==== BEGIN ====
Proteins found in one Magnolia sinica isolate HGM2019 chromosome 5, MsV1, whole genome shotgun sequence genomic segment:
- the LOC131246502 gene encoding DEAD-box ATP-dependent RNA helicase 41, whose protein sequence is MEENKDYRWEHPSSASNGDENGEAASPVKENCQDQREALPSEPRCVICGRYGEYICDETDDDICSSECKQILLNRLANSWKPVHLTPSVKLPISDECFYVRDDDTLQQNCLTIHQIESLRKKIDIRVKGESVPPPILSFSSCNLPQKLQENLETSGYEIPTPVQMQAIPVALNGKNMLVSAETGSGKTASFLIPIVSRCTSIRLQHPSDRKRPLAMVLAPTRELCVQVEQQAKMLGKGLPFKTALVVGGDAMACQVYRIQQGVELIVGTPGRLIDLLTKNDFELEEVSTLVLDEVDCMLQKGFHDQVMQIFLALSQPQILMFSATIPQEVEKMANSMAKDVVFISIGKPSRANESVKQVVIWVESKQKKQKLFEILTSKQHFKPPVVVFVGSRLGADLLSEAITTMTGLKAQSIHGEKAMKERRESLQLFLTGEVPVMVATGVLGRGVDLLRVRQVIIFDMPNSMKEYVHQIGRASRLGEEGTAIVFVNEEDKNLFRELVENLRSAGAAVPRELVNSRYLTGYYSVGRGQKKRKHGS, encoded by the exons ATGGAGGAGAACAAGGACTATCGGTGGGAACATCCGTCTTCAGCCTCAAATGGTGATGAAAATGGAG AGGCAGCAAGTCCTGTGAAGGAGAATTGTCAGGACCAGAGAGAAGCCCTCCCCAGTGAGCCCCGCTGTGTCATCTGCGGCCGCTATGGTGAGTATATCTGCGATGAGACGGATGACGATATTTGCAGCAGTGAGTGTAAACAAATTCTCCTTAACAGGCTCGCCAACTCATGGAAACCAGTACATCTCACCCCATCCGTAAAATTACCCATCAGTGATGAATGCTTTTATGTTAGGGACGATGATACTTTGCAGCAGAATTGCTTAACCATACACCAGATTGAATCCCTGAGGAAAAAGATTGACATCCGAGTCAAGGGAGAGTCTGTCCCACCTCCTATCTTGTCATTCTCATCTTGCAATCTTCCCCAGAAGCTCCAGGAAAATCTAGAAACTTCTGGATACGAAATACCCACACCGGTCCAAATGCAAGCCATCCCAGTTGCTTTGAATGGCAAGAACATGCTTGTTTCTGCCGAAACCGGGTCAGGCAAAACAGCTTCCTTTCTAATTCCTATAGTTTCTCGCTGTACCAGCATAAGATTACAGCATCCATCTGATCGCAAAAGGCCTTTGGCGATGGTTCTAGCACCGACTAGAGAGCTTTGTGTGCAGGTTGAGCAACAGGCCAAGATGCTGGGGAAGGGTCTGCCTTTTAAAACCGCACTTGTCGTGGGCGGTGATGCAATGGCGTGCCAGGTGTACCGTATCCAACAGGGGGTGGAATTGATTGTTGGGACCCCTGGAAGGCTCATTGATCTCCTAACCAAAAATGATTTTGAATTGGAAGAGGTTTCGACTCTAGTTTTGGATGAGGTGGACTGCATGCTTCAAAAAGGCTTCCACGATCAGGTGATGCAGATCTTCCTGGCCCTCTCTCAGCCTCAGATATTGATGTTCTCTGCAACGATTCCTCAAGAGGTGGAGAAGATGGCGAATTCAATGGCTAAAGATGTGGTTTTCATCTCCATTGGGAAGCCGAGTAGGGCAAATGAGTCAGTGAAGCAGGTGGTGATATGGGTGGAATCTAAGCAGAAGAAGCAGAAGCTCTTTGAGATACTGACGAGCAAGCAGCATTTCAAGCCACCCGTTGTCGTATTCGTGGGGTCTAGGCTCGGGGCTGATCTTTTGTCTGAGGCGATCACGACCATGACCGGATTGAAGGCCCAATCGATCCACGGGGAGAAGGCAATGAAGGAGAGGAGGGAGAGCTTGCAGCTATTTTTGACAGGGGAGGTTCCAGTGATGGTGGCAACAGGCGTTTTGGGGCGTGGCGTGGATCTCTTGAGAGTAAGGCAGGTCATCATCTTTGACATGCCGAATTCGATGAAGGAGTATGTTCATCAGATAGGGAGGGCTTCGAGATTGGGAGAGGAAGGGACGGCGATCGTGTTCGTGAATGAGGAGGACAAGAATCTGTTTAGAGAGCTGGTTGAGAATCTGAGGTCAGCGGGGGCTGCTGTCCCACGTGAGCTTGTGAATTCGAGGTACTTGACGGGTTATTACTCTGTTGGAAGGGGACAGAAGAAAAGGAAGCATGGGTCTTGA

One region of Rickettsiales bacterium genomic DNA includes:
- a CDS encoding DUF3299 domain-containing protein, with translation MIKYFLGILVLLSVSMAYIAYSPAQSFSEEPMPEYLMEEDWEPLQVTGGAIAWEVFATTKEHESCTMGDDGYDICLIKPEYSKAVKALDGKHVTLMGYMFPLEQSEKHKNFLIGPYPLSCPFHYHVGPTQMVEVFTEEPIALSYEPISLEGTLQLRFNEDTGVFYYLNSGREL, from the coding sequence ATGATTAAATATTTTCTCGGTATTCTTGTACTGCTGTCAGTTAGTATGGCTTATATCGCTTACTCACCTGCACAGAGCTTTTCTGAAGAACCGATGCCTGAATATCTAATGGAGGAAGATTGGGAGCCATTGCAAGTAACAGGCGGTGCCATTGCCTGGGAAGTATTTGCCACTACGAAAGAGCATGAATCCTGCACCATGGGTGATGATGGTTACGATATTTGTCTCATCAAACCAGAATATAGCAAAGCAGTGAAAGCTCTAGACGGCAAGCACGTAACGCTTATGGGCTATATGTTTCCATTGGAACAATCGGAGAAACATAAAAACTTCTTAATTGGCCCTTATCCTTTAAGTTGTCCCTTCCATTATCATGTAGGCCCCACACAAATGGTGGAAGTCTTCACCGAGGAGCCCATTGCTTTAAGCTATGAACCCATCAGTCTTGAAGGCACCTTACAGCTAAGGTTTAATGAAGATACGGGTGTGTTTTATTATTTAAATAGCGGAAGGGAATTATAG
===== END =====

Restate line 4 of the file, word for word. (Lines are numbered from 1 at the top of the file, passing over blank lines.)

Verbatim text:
- a CDS encoding DUF3299 domain-containing protein, with translation MIKYFLGILVLLSVSMAYIAYSPAQSFSEEPMPEYLMEEDWEPLQVTGGAIAWEVFATTKEHESCTMGDDGYDICLIKPEYSKAVKALDGKHVTLMGYMFPLEQSEKHKNFLIGPYPLSCPFHYHVGPTQMVEVFTEEPIALSYEPISLEGTLQLRFNEDTGVFYYLNSGREL, from the coding sequence ATGATTAAATATTTTCTCGGTATTCTTGTACTGCTGTCAGTTAGTATGGCTTATATCGCTTACTCACCTGCACAGAGCTTTTCTGAAGAACCGATGCCTGAATATCTAATGGAGGAAGATTGGGAGCCATTGCAAGTAACAGGCGGTGCCATTGCCTGGGAAGTATTTGCCACTACGAAAGAGCATGAATCCTGCACCATGGGTGATGATGGTTACGATATTTGTCTCATCAAACCAGAATATAGCAAAGCAGTGAAAGCTCTAGACGGCAAGCACGTAACGCTTATGGGCTATATGTTTCCATTGGAACAATCGGAGAAACATAAAAACTTCTTAATTGGCCCTTATCCTTTAAGTTGTCCCTTCCATTATCATGTAGGCCCCACACAAATGGTGGAAGTCTTCACCGAGGAGCCCATTGCTTTAAGCTATGAACCCATCAGTCTTGAAGGCACCTTACAGCTAAGGTTTAATGAAGATACGGGTGTGTTTTATTATTTAAATAGCGGAAGGGAATTATAG